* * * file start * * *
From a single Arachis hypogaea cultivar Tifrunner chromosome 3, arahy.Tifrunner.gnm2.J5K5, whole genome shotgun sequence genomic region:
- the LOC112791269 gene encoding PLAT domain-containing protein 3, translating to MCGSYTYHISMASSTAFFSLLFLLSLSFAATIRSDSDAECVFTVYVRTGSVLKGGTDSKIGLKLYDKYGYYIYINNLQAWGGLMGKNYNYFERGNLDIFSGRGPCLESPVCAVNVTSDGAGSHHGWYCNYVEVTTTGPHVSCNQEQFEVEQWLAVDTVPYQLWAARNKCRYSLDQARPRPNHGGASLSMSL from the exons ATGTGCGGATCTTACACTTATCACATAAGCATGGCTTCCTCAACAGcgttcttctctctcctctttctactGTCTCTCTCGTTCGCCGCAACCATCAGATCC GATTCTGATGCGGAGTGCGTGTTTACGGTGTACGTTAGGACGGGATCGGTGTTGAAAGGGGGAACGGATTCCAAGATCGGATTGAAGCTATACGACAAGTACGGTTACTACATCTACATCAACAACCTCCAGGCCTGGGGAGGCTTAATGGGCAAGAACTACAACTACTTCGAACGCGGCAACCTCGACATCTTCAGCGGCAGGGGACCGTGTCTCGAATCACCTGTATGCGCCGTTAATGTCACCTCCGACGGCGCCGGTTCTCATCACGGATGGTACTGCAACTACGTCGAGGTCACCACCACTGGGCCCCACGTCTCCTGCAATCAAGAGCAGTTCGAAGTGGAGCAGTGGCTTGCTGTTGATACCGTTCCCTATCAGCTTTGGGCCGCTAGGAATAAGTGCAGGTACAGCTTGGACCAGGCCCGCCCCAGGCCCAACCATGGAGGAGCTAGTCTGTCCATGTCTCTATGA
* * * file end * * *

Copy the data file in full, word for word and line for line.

From a single Arachis hypogaea cultivar Tifrunner chromosome 3, arahy.Tifrunner.gnm2.J5K5, whole genome shotgun sequence genomic region:
- the LOC112791269 gene encoding PLAT domain-containing protein 3, translating to MCGSYTYHISMASSTAFFSLLFLLSLSFAATIRSDSDAECVFTVYVRTGSVLKGGTDSKIGLKLYDKYGYYIYINNLQAWGGLMGKNYNYFERGNLDIFSGRGPCLESPVCAVNVTSDGAGSHHGWYCNYVEVTTTGPHVSCNQEQFEVEQWLAVDTVPYQLWAARNKCRYSLDQARPRPNHGGASLSMSL from the exons ATGTGCGGATCTTACACTTATCACATAAGCATGGCTTCCTCAACAGcgttcttctctctcctctttctactGTCTCTCTCGTTCGCCGCAACCATCAGATCC GATTCTGATGCGGAGTGCGTGTTTACGGTGTACGTTAGGACGGGATCGGTGTTGAAAGGGGGAACGGATTCCAAGATCGGATTGAAGCTATACGACAAGTACGGTTACTACATCTACATCAACAACCTCCAGGCCTGGGGAGGCTTAATGGGCAAGAACTACAACTACTTCGAACGCGGCAACCTCGACATCTTCAGCGGCAGGGGACCGTGTCTCGAATCACCTGTATGCGCCGTTAATGTCACCTCCGACGGCGCCGGTTCTCATCACGGATGGTACTGCAACTACGTCGAGGTCACCACCACTGGGCCCCACGTCTCCTGCAATCAAGAGCAGTTCGAAGTGGAGCAGTGGCTTGCTGTTGATACCGTTCCCTATCAGCTTTGGGCCGCTAGGAATAAGTGCAGGTACAGCTTGGACCAGGCCCGCCCCAGGCCCAACCATGGAGGAGCTAGTCTGTCCATGTCTCTATGA